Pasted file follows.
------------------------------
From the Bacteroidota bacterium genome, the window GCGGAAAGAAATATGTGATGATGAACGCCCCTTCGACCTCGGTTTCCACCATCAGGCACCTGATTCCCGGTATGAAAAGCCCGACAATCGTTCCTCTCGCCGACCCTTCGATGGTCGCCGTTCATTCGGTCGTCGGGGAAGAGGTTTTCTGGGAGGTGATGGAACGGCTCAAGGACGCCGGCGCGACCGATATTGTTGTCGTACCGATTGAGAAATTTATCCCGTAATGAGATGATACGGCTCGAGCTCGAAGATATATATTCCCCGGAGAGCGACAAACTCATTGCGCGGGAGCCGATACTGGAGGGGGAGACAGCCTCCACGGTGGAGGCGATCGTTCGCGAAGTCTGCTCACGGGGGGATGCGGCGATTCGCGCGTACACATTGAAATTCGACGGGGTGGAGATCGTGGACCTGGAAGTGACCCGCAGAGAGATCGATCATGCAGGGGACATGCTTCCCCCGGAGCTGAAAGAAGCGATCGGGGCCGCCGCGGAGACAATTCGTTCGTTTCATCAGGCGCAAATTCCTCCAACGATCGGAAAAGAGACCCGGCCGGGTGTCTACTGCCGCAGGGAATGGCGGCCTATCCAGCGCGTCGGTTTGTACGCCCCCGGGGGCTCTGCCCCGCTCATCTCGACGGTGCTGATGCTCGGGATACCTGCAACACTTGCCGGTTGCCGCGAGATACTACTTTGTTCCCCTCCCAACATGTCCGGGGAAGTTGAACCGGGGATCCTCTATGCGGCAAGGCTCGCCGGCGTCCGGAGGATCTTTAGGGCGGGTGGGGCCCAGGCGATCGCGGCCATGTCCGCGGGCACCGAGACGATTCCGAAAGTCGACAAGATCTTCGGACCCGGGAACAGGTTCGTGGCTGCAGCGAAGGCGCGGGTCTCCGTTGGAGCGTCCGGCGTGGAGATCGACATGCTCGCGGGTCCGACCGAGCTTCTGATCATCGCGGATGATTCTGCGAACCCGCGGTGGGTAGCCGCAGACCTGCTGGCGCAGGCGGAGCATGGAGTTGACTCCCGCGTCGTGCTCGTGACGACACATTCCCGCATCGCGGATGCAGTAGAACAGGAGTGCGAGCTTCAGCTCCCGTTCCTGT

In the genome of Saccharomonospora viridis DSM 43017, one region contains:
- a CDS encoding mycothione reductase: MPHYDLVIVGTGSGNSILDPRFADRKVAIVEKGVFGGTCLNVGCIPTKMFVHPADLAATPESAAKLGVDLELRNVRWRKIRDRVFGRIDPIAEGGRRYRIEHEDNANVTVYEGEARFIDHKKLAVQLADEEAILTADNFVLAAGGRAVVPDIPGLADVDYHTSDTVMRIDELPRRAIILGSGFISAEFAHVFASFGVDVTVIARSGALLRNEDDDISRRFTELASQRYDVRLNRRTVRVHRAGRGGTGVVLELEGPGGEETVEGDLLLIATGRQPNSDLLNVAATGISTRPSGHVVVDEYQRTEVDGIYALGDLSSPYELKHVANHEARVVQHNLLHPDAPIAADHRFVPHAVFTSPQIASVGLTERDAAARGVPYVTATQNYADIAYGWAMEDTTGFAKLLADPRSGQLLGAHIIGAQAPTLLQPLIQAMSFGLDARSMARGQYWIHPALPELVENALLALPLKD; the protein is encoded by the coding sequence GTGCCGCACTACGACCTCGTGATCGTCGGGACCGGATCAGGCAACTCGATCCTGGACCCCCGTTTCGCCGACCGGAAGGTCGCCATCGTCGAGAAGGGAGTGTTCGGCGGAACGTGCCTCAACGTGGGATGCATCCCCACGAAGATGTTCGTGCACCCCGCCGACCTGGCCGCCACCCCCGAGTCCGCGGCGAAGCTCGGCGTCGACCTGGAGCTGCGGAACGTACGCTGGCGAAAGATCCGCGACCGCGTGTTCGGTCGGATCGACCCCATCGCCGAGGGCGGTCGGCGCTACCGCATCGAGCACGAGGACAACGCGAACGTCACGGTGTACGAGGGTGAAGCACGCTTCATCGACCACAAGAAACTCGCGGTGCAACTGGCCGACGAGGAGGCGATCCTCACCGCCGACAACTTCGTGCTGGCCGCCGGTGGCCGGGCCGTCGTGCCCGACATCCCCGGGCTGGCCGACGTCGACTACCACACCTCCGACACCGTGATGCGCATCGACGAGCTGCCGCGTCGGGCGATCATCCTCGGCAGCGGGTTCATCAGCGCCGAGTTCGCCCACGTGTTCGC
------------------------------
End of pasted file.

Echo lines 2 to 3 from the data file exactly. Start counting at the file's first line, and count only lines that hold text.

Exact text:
In the genome of Saccharomonospora viridis DSM 43017, one region contains:
- a CDS encoding mycothione reductase: MPHYDLVIVGTGSGNSILDPRFADRKVAIVEKGVFGGTCLNVGCIPTKMFVHPADLAATPESAAKLGVDLELRNVRWRKIRDRVFGRIDPIAEGGRRYRIEHEDNANVTVYEGEARFIDHKKLAVQLADEEAILTADNFVLAAGGRAVVPDIPGLADVDYHTSDTVMRIDELPRRAIILGSGFISAEFAHVFASFGVDVTVIARSGALLRNEDDDISRRFTELASQRYDVRLNRRTVRVHRAGRGGTGVVLELEGPGGEETVEGDLLLIATGRQPNSDLLNVAATGISTRPSGHVVVDEYQRTEVDGIYALGDLSSPYELKHVANHEARVVQHNLLHPDAPIAADHRFVPHAVFTSPQIASVGLTERDAAARGVPYVTATQNYADIAYGWAMEDTTGFAKLLADPRSGQLLGAHIIGAQAPTLLQPLIQAMSFGLDARSMARGQYWIHPALPELVENALLALPLKD; the protein is encoded by the coding sequence GTGCCGCACTACGACCTCGTGATCGTCGGGACCGGATCAGGCAACTCGATCCTGGACCCCCGTTTCGCCGACCGGAAGGTCGCCATCGTCGAGAAGGGAGTGTTCGGCGGAACGTGCCTCAACGTGGGATGCATCCCCACGAAGATGTTCGTGCACCCCGCCGACCTGGCCGCCACCCCCGAGTCCGCGGCGAAGCTCGGCGTCGACCTGGAGCTGCGGAACGTACGCTGGCGAAAGATCCGCGACCGCGTGTTCGGTCGGATCGACCCCATCGCCGAGGGCGGTCGGCGCTACCGCATCGAGCACGAGGACAACGCGAACGTCACGGTGTACGAGGGTGAAGCACGCTTCATCGACCACAAGAAACTCGCGGTGCAACTGGCCGACGAGGAGGCGATCCTCACCGCCGACAACTTCGTGCTGGCCGCCGGTGGCCGGGCCGTCGTGCCCGACATCCCCGGGCTGGCCGACGTCGACTACCACACCTCCGACACCGTGATGCGCATCGACGAGCTGCCGCGTCGGGCGATCATCCTCGGCAGCGGGTTCATCAGCGCCGAGTTCGCCCACGTGTTCGC